In physical therapy, we often use breath, stability, flexibility, and balance as tools in the rehabilitation of our patients. When someone sustains an injury, their stabilizing muscles become inhibited. It is important to regain access to these muscles to protect the patient’s joints, control movement efficiently, prevent further breakdown of the body, and eventually, emerge from pain and return to activity. If these areas are overlooked, and a patient instead goes directly to strength and speed training after an injury, the body starts to compensate, producing movement patterns that are sub-optimal. This compensation only works for short periods of time and the patient’s pain or injury will return. At Axis, we recognize this hierarchy of movement and, as a result, these tools we often use are Pilates-based.
Pilates is a type of body conditioning that was invented by Joseph Pilates over a century ago, utilizing whole-body movements that emphasize both mobility and stability. To help people achieve better physical and mental health, Pilates exercises center around posture, visualization, breath, the powerhouse core muscles, and quality of movement over quantity. Pilates sometimes utilizes special equipment to achieve the best results. During World War I, Joseph Pilates rehabilitated non-ambulatory patients, using springs attached to wheelchairs and beds as tools to aid patients in gaining stability, strength, and mobility. His springs are the basis for the equipment used in Pilates today. At Axis, we use the Reformer, Cadillac and Pilates Chair to either assist or resist during a particular exercise, helping a patient to better execute a desired movement.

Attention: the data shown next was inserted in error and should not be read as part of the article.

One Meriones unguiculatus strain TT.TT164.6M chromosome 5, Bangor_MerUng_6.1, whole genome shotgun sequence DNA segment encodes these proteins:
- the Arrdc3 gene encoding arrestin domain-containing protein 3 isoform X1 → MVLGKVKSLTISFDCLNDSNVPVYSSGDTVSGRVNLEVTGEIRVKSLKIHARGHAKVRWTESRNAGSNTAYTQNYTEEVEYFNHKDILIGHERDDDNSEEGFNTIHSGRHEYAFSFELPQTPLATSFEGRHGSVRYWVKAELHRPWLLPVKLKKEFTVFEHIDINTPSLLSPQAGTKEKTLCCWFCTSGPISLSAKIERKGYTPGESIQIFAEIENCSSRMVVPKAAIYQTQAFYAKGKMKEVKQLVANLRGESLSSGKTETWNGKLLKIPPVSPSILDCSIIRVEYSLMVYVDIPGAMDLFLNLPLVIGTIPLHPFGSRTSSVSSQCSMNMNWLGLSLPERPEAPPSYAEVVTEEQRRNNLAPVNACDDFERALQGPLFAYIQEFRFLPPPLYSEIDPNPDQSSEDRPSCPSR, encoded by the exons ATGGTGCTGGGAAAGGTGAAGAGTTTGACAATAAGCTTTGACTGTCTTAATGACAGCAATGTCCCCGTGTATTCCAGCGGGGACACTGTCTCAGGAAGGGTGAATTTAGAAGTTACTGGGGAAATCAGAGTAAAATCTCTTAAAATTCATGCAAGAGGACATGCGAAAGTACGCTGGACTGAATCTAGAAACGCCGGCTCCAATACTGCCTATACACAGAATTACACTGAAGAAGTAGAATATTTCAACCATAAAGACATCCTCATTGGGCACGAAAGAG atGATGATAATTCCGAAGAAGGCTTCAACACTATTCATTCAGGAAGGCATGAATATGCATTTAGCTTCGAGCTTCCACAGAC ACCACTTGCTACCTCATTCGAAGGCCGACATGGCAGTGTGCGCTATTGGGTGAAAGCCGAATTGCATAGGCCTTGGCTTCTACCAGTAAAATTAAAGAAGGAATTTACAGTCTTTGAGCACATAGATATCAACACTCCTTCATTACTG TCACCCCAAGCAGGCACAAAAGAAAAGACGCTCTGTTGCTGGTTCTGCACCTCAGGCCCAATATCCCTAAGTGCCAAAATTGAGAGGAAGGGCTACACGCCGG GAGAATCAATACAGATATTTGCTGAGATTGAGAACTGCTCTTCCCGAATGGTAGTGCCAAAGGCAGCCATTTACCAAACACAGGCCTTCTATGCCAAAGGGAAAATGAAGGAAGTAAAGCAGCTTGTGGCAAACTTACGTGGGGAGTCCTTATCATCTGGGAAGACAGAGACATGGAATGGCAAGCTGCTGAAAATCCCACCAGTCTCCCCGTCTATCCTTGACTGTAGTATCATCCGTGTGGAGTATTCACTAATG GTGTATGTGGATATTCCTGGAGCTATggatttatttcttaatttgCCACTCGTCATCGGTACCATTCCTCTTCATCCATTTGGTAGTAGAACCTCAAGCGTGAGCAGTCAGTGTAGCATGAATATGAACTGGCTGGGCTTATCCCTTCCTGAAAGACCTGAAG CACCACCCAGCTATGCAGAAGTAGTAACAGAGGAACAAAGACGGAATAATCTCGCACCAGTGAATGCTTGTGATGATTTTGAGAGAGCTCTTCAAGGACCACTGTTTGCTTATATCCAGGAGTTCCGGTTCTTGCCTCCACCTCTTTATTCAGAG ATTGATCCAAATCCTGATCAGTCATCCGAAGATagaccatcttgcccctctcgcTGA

Many of our therapists at Axis have been trained and certified in Pilates. We frequently use Pilates-based principles, exercises, and equipment to help our patients recover from injuries and achieve their goals. These tools help our patients recover and return to activity in the short-term, and stay healthy and #kickaxis in the long-term.